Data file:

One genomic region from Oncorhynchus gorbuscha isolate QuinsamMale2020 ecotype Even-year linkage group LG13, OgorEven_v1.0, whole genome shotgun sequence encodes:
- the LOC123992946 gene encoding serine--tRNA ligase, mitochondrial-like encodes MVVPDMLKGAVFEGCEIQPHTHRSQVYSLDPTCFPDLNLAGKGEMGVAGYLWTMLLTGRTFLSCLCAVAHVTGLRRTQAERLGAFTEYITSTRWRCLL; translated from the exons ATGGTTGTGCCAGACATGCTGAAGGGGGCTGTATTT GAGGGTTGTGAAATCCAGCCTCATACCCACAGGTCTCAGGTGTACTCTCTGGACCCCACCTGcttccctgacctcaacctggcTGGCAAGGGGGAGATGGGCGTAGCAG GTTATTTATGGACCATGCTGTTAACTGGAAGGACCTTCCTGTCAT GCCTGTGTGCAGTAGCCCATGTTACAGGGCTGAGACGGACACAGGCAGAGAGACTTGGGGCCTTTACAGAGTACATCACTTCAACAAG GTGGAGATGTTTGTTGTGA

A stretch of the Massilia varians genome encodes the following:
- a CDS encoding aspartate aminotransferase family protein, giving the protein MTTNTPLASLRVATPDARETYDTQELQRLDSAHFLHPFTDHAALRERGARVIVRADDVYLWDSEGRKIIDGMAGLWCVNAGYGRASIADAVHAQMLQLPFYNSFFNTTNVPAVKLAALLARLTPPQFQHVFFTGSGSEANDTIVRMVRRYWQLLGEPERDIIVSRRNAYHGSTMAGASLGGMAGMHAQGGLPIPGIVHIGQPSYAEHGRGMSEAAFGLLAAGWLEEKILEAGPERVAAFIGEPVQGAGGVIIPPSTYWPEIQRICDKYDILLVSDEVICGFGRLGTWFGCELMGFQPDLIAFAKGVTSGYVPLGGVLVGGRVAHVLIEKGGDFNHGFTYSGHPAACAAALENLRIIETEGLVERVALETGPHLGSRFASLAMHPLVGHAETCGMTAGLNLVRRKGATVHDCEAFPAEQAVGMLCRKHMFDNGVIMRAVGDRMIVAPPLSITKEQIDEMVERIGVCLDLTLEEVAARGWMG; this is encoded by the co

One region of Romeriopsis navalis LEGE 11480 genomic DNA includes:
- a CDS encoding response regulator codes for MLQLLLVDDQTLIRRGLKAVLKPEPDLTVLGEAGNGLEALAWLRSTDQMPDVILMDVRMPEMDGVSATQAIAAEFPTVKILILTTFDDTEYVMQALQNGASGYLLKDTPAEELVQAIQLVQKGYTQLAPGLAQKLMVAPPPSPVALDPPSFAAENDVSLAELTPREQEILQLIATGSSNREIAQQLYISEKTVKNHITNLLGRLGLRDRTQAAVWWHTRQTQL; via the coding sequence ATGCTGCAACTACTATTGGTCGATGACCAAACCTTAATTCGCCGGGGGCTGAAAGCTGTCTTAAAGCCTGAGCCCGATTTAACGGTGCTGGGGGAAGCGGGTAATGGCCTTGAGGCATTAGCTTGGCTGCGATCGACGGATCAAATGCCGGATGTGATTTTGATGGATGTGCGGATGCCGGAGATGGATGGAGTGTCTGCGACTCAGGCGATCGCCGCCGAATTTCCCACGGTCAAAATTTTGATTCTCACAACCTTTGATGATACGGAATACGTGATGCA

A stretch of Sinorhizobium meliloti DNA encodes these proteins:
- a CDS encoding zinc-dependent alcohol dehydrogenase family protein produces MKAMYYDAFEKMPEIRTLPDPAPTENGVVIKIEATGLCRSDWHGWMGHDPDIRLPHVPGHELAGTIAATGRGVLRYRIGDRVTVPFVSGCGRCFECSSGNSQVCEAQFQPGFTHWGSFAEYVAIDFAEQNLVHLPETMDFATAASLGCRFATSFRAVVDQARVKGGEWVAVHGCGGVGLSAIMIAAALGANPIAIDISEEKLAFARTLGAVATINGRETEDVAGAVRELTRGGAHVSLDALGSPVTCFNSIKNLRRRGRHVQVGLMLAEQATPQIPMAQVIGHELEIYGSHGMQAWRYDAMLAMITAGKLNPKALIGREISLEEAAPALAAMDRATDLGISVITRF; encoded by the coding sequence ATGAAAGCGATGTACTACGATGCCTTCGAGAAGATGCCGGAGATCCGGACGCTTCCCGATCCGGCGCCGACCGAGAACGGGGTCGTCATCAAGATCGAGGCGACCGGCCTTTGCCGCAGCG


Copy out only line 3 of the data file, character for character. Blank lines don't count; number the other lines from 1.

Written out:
A stretch of the Massilia varians genome encodes the following: